• Some lenders can reduce your credit limit each month, which can help you pay off your loan within a specific term. 

 The cons: 

  • You need to have self-control and avoid the temptation to spend up to the credit limit – as this will keep you in debt for longer. 
  • Application fees can be up to $500 and you may also be charged fees for day-to-day transactions. 


Interest-Only Loans 

As the name suggests, this is when repayments cover just the interest calculated on the loan. You are not repaying any of the principal, therefore you are not reducing the loan at all. Many use this interest-only option for a short period when they need additional cashflow and then switch to a table loan. 

The pros: 

  • Repayments are lower, so you will have more cash for other things. 

The cons: 

  • It ends up costing you more as your repayments are not actually making any dent in the loan amount. 

Interest Rates – Floating, fixed or a mix?

Floating Rates 

Floating home loans are sometimes known as variable rate home loans. If you have a floating home loan your interest rate will fluctuate so your repayments will go up or down. The amount it fluctuates is driven by the Official Cash Rate. 

The pros: 

  • You can make additional payments without any penalties. 
  • You have the flexibility to move to a fixed-term loan as you please. 
  • You can more easily absorb more expensive debt into your floating home loan. 

The cons: 

  • Floating rates are usually higher than fixed rates. 
  • When rates go up so do your payments, which can put pressure on your cashflow. 


Fixed Rates 

With a fixed home loan, you pay an interest rate that is locked in for a specific period. This period could be anything between six months and five years and is called the loan term. At the end of the term, you need to re-fix it for a new term or move to a floating rate.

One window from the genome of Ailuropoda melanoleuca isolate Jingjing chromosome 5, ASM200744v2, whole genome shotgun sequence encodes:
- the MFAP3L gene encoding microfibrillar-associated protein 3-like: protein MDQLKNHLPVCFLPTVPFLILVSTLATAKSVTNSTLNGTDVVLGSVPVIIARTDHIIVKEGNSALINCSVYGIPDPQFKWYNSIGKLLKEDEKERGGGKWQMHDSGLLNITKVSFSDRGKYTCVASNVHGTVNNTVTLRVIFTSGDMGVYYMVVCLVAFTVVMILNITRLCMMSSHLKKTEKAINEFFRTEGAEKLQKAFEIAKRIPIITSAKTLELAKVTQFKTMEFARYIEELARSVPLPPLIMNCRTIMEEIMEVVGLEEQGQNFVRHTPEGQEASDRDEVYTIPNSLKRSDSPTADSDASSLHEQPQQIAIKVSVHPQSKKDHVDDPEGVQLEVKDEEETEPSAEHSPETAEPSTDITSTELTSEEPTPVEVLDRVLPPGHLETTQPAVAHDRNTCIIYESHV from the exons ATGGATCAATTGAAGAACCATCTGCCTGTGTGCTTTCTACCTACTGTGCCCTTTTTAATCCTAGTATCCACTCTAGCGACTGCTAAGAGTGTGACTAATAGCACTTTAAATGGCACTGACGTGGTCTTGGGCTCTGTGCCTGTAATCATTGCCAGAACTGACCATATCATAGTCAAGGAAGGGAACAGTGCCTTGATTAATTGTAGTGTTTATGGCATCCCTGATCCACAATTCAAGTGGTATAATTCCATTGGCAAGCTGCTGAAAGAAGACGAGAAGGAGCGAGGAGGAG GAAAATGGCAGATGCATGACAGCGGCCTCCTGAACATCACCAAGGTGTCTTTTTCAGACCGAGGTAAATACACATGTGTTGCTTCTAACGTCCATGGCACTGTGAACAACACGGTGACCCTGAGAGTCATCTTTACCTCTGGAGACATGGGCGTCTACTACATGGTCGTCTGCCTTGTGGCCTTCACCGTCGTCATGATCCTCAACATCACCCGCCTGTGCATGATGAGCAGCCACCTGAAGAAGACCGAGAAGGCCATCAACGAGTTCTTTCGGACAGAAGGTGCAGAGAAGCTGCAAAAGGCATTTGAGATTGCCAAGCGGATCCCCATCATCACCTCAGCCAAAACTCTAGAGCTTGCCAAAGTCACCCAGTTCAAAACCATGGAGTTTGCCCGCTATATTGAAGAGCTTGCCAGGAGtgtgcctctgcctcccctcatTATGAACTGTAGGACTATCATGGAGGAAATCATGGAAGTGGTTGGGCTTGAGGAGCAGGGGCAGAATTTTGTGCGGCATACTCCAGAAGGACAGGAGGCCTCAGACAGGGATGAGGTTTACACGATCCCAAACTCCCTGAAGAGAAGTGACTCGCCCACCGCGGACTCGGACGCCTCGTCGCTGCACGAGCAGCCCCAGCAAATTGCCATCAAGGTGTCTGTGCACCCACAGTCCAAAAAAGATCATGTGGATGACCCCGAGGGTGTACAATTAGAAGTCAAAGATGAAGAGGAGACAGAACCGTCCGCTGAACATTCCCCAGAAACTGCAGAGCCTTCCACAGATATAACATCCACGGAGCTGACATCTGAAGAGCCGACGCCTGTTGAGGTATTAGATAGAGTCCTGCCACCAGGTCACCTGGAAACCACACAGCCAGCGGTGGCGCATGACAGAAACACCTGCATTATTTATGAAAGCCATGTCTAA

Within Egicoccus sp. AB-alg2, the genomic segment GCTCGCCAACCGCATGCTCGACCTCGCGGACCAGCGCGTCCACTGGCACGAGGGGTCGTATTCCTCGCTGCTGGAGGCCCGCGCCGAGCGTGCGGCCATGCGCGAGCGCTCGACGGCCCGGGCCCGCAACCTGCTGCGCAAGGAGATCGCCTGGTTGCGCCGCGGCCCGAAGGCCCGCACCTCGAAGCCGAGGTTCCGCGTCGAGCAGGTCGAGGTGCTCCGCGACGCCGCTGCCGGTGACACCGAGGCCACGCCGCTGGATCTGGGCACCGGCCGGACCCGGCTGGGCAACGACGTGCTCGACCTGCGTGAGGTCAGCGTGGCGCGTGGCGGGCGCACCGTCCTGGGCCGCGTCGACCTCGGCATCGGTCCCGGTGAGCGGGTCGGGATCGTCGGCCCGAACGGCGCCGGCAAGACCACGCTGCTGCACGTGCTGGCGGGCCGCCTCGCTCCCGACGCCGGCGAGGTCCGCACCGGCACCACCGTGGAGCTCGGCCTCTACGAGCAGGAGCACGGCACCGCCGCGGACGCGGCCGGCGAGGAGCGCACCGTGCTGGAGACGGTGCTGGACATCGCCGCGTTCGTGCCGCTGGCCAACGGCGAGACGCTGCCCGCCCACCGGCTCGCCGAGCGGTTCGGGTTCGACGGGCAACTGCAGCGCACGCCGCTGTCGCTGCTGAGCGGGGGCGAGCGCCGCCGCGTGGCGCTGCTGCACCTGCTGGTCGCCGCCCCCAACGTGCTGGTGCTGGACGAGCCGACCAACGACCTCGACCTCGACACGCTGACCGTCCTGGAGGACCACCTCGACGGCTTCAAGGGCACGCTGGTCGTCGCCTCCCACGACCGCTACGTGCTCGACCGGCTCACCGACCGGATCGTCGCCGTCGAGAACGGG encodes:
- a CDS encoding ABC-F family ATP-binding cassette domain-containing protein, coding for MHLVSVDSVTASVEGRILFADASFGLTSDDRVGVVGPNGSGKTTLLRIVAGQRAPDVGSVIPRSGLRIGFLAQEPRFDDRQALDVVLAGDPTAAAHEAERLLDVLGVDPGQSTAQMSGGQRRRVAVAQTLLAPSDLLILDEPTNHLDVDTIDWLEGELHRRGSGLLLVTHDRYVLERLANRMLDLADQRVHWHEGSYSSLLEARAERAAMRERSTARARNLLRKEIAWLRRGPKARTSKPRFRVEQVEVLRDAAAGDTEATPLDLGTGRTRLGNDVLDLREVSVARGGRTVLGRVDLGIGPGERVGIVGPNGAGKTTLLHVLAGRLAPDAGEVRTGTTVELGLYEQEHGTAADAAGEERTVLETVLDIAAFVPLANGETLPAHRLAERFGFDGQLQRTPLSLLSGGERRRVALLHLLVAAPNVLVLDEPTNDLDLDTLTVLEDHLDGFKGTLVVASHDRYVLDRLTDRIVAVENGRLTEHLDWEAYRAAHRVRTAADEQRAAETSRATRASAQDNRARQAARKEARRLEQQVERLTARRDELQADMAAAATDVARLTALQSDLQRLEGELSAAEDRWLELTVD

The pros: 

  • Certainty – repayments are always the same amount. 
  • Lenders are competitive and you can often negotiate rates. 
  • You can secure a low rate for a long period, which is good if rates are rising. 

 The cons: 

  • If you lock in for a long term, there’s a chance rates may drop. 
  • Some lenders offer capped rates, where the interest rate cannot rise above your fixed rate, but it will drop if floating rates drop below the capped rate. 
  • If you want to increase repayments or make extra payments, there can be additional charges. 
  • If you want to break your term, you may be charged a ‘break fee’. 


A Mixture of Fixed and Floating 

You can split a loan between fixed and floating rates. This lets you make extra repayments without charge on the floating rate portion. 

Splitting a loan can give you a balance between the certainty of a fixed rate and the flexibility of a floating rate.  

If you’ve got a mortgage and are unsure which loan or combination of loans is the best for your situation, we can have a look at it and can potentially structure it differently so you can feel confident that your mortgage is working the best it can for you, and not the other way around.  

Keep in mind this article is providing general information and not individual financial advice.